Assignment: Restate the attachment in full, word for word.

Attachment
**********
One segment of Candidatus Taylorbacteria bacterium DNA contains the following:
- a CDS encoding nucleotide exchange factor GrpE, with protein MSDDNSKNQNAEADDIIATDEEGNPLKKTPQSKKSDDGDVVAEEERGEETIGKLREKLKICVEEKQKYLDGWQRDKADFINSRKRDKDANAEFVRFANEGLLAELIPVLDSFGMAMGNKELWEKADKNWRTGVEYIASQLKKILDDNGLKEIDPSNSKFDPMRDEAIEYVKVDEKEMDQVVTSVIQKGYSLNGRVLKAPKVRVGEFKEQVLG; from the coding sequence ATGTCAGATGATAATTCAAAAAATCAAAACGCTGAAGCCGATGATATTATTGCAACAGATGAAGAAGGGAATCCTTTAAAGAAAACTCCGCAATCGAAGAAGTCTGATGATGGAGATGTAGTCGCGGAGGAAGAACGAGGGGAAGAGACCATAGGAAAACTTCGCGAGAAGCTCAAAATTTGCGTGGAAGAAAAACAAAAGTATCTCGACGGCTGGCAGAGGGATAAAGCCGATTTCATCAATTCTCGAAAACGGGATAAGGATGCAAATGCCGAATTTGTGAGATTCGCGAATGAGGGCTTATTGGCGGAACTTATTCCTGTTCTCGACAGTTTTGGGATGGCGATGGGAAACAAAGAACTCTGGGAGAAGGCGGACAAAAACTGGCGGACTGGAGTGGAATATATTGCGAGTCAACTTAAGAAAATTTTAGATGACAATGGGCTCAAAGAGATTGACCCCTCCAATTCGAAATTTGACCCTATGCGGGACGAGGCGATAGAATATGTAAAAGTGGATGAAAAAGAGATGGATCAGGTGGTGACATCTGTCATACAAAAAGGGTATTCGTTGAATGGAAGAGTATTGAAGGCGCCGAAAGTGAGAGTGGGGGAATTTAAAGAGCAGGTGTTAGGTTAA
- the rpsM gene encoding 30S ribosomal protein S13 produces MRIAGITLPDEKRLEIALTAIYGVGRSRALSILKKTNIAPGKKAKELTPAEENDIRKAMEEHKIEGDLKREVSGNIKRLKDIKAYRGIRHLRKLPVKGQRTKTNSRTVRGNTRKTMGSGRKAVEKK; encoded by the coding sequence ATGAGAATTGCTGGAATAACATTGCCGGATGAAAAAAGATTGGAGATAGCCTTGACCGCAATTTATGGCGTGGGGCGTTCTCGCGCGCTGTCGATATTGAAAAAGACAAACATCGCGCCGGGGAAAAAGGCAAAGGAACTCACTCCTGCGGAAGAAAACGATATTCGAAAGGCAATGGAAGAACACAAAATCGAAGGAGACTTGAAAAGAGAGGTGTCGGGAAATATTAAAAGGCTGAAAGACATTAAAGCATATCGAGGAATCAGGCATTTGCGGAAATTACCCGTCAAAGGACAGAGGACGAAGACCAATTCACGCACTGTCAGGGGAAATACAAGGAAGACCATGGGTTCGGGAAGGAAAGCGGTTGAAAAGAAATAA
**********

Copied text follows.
One segment of Candidatus Taylorbacteria bacterium DNA contains the following:
- a CDS encoding nucleotide exchange factor GrpE, with protein MSDDNSKNQNAEADDIIATDEEGNPLKKTPQSKKSDDGDVVAEEERGEETIGKLREKLKICVEEKQKYLDGWQRDKADFINSRKRDKDANAEFVRFANEGLLAELIPVLDSFGMAMGNKELWEKADKNWRTGVEYIASQLKKILDDNGLKEIDPSNSKFDPMRDEAIEYVKVDEKEMDQVVTSVIQKGYSLNGRVLKAPKVRVGEFKEQVLG; from the coding sequence ATGTCAGATGATAATTCAAAAAATCAAAACGCTGAAGCCGATGATATTATTGCAACAGATGAAGAAGGGAATCCTTTAAAGAAAACTCCGCAATCGAAGAAGTCTGATGATGGAGATGTAGTCGCGGAGGAAGAACGAGGGGAAGAGACCATAGGAAAACTTCGCGAGAAGCTCAAAATTTGCGTGGAAGAAAAACAAAAGTATCTCGACGGCTGGCAGAGGGATAAAGCCGATTTCATCAATTCTCGAAAACGGGATAAGGATGCAAATGCCGAATTTGTGAGATTCGCGAATGAGGGCTTATTGGCGGAACTTATTCCTGTTCTCGACAGTTTTGGGATGGCGATGGGAAACAAAGAACTCTGGGAGAAGGCGGACAAAAACTGGCGGACTGGAGTGGAATATATTGCGAGTCAACTTAAGAAAATTTTAGATGACAATGGGCTCAAAGAGATTGACCCCTCCAATTCGAAATTTGACCCTATGCGGGACGAGGCGATAGAATATGTAAAAGTGGATGAAAAAGAGATGGATCAGGTGGTGACATCTGTCATACAAAAAGGGTATTCGTTGAATGGAAGAGTATTGAAGGCGCCGAAAGTGAGAGTGGGGGAATTTAAAGAGCAGGTGTTAGGTTAA
- the rpsM gene encoding 30S ribosomal protein S13 produces MRIAGITLPDEKRLEIALTAIYGVGRSRALSILKKTNIAPGKKAKELTPAEENDIRKAMEEHKIEGDLKREVSGNIKRLKDIKAYRGIRHLRKLPVKGQRTKTNSRTVRGNTRKTMGSGRKAVEKK; encoded by the coding sequence ATGAGAATTGCTGGAATAACATTGCCGGATGAAAAAAGATTGGAGATAGCCTTGACCGCAATTTATGGCGTGGGGCGTTCTCGCGCGCTGTCGATATTGAAAAAGACAAACATCGCGCCGGGGAAAAAGGCAAAGGAACTCACTCCTGCGGAAGAAAACGATATTCGAAAGGCAATGGAAGAACACAAAATCGAAGGAGACTTGAAAAGAGAGGTGTCGGGAAATATTAAAAGGCTGAAAGACATTAAAGCATATCGAGGAATCAGGCATTTGCGGAAATTACCCGTCAAAGGACAGAGGACGAAGACCAATTCACGCACTGTCAGGGGAAATACAAGGAAGACCATGGGTTCGGGAAGGAAAGCGGTTGAAAAGAAATAA